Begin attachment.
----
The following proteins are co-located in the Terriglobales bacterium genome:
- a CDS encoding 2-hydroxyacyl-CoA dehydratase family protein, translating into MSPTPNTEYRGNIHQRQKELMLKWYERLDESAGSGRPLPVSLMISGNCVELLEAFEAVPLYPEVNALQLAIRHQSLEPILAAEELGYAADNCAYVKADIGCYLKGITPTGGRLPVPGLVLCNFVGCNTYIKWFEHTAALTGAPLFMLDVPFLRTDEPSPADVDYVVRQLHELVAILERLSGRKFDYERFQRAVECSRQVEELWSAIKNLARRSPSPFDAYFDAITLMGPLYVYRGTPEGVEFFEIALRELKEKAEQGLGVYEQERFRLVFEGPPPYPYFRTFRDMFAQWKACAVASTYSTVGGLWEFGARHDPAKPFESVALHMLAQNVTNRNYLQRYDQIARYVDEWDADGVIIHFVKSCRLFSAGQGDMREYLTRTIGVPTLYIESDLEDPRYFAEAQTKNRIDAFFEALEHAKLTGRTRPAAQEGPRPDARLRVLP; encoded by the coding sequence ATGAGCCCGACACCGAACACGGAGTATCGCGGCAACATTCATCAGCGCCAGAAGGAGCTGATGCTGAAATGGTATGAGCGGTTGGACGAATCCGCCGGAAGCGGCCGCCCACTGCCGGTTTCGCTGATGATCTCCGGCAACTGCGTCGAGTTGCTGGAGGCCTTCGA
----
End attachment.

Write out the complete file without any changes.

The following proteins are co-located in the Terriglobales bacterium genome:
- a CDS encoding 2-hydroxyacyl-CoA dehydratase family protein, translating into MSPTPNTEYRGNIHQRQKELMLKWYERLDESAGSGRPLPVSLMISGNCVELLEAFEAVPLYPEVNALQLAIRHQSLEPILAAEELGYAADNCAYVKADIGCYLKGITPTGGRLPVPGLVLCNFVGCNTYIKWFEHTAALTGAPLFMLDVPFLRTDEPSPADVDYVVRQLHELVAILERLSGRKFDYERFQRAVECSRQVEELWSAIKNLARRSPSPFDAYFDAITLMGPLYVYRGTPEGVEFFEIALRELKEKAEQGLGVYEQERFRLVFEGPPPYPYFRTFRDMFAQWKACAVASTYSTVGGLWEFGARHDPAKPFESVALHMLAQNVTNRNYLQRYDQIARYVDEWDADGVIIHFVKSCRLFSAGQGDMREYLTRTIGVPTLYIESDLEDPRYFAEAQTKNRIDAFFEALEHAKLTGRTRPAAQEGPRPDARLRVLP; encoded by the coding sequence ATGAGCCCGACACCGAACACGGAGTATCGCGGCAACATTCATCAGCGCCAGAAGGAGCTGATGCTGAAATGGTATGAGCGGTTGGACGAATCCGCCGGAAGCGGCCGCCCACTGCCGGTTTCGCTGATGATCTCCGGCAACTGCGTCGAGTTGCTGGAGGCCTTCGA